5 Winning Business Principles from HopStop’s Founder, Chinedu Echeruo

Written By Frank M. Lin 1/11/2017 9:31 am @ Union City, California – This guy is freaking awesome.  And he just happens to be a black man.  He is very eloquent and articulate based on the video interview I saw of him.  His idea about why he created gigameet.com is excellent.  I think it will make an impact in the future!

This photo is from a difference source but whatever…  just wanted to show his picture.


 

The techpreneur set out to bring products to market that solve problems and make a profit.

Source: 5 Winning Business Principles from HopStop’s Founder, Chinedu Echeruo

Small Business Awards Hall of Fame: 5 Winning Business Principles from Billionaire Techpreneur

How HopStop Chinedu Echeruo sold his company and made $1 billion

Ten years ago Chinedu Echeruo (pronounced CHIN-ay-do Ah-CHE-row) was a hedge fund manager and frustrated New York City resident lost in a vast bus and subway system. His desire to fix the dilemma of figuring out how to get from point A to point B using public transit led to the invention of HopStop.com, a pedestrian navigation service that helps people get door-to-door directions or find nearby subway stations, bus stops, taxi service providers, and car rental places.

Launched in 2005, New York-based HopStop distinguished itself as a perennial innovator in the burgeoning location-based service market with not only its popular online and mobile Websites, but also its industry-leading mobile applications for both iOS and Android. The apps cover more than 300 cities throughout the U.S., Canada, Europe, and the United Kingdom.

In 2007, Black Enterprise presented HopStop with the Small Business Innovator of the Year Award, which recognizes companies that have set trends and broken new ground in a particular industry. HopStop grew 250% in three years, from $574,268 in revenue for 2007 to $2 million in 2010 and an estimated $5 million in 2012.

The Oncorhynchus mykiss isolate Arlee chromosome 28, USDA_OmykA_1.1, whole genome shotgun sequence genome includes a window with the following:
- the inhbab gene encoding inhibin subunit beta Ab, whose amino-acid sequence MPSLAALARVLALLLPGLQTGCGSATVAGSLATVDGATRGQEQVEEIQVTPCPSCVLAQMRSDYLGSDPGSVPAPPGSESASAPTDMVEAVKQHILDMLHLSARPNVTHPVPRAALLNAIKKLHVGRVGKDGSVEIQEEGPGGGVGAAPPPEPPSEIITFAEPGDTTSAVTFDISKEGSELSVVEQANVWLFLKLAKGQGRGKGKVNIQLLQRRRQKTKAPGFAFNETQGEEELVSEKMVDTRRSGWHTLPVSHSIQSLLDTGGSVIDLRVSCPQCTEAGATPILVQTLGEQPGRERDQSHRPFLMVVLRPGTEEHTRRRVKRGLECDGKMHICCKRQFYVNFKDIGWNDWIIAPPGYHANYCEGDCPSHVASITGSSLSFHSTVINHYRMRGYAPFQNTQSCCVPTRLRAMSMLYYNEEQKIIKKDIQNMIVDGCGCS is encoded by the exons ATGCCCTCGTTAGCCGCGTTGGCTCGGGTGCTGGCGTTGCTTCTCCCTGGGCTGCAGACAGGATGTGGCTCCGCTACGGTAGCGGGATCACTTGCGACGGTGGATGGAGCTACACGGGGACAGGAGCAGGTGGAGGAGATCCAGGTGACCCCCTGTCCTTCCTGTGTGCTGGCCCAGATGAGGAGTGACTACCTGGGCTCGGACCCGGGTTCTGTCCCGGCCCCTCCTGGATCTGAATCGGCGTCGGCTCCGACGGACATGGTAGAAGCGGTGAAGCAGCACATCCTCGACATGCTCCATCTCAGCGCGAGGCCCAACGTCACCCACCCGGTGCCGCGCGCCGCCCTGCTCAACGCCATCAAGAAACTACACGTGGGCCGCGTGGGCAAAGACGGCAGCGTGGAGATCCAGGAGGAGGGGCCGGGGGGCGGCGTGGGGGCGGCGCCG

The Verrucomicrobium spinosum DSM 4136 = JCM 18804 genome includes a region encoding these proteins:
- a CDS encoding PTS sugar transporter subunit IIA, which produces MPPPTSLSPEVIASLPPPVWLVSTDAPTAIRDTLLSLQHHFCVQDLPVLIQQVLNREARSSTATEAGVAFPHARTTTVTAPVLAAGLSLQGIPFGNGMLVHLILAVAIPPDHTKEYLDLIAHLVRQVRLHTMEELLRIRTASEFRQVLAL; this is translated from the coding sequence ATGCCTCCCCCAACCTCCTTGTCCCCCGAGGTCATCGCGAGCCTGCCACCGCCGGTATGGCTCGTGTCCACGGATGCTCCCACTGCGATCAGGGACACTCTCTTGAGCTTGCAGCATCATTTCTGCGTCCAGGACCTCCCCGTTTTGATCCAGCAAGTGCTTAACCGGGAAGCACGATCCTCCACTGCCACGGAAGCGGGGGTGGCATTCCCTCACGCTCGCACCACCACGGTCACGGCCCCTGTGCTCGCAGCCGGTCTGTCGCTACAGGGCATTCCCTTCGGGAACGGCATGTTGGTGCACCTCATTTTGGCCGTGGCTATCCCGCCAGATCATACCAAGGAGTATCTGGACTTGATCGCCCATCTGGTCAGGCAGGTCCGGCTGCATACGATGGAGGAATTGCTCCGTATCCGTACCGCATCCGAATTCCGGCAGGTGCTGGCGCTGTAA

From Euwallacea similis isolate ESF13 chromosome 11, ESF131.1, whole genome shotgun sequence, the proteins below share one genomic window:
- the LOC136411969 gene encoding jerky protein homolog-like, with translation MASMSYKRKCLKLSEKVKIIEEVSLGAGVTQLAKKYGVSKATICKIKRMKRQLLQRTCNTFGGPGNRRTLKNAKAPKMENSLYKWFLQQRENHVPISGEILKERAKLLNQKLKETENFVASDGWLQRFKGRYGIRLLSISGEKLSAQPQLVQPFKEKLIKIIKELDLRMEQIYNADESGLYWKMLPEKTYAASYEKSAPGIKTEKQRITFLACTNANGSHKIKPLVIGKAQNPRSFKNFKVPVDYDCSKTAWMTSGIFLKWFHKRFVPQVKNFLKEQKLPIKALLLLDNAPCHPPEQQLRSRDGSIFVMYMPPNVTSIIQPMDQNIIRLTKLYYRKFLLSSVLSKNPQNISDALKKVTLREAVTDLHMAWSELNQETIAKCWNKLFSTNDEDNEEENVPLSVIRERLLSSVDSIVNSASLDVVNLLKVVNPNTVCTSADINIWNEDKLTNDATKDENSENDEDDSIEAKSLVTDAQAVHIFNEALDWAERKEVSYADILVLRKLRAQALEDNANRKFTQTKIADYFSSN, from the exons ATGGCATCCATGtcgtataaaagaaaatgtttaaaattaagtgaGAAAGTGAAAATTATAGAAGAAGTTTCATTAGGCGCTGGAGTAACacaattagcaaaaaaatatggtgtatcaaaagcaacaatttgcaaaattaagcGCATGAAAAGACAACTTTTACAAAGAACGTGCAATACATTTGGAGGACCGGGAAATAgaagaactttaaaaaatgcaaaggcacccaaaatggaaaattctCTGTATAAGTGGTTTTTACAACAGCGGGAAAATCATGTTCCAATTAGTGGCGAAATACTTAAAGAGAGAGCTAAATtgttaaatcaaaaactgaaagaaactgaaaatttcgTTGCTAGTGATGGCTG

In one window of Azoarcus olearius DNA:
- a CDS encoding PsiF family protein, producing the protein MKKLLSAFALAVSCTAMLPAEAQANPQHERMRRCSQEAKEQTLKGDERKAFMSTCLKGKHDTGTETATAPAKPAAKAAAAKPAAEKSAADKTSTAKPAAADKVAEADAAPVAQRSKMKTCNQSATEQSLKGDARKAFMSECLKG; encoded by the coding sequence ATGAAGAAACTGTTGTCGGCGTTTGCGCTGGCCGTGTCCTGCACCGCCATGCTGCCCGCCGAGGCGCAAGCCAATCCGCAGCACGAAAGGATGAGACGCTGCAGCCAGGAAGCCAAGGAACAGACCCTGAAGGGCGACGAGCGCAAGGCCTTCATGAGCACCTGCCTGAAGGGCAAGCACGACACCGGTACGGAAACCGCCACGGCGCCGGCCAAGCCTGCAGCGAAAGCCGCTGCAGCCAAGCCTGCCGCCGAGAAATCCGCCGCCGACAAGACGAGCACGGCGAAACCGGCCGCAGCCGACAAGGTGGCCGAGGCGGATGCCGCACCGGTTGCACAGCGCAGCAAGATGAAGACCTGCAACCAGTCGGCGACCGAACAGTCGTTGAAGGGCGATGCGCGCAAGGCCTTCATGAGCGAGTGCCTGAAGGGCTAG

In a historic move, HopStop was sold to Apple Inc., for what some analysts estimate to be $1 billion (Echeruo is not at liberty to reveal details of the acquisition due to a non-disclosure agreement). HopStops’s acquisition by Apple helps to bolster the hardware company’s software mapping tools.  There is not doubt that Apple paid a large sum for HopStop, says Jim Thatcher, a researcher who specializes in mobile mapping technology at Clark University in Worchester, Massachusetts. “There is a gold rush for mapping apps like it.”

Jumping Into The Online Startup Game

As a child growing up in eastern Nigeria, Echeruo always wanted to be an entrepreneur. He attended Kings College in Lagos and Syracuse University and Harvard Business School in the U.S. After working several years in the Mergers & Acquisitions and Leveraged Finance groups of JPMorgan Chase, and later at the hedge fund AM Investment Partners, he founded two Internet-based companies, HopStop.com and Tripology.com (a lead-generation and travel referral business for the travel industry), for which he raised nearly $8 million from private investors. In 2010, he sold Tripology.com to the travel and navigation information company Rand McNally for an undisclosed amount. Tripology is now owned by USA Today.

The 42-year old innovative businessman accomplished what he set out to do, which was to bring products and services to market that solve problems and make a profit for the founding entrepreneur, investors, and shareholders.

With the sale of HopStop, Echeruo returned to his native Nigeria where he is a principal at Constant Capital Partners Ltd., a boutique investment bank and personal investment company in West Africa. His main focus is making Africa the next global economic frontier. “I am excited to be part of the change in culture and economy of Africa right now.”

The Techpreneur’s continuous drive towards innovation is what sets him apart as a Black Enterprise Small Business Awards Hall of Famer. When he founded his companies, Echeruo didn’t focus on selling his companies, but concentrated rather on product and market opportunities.

Check out five business principles he shares and how he built a digital company with staying power worth a cool billion.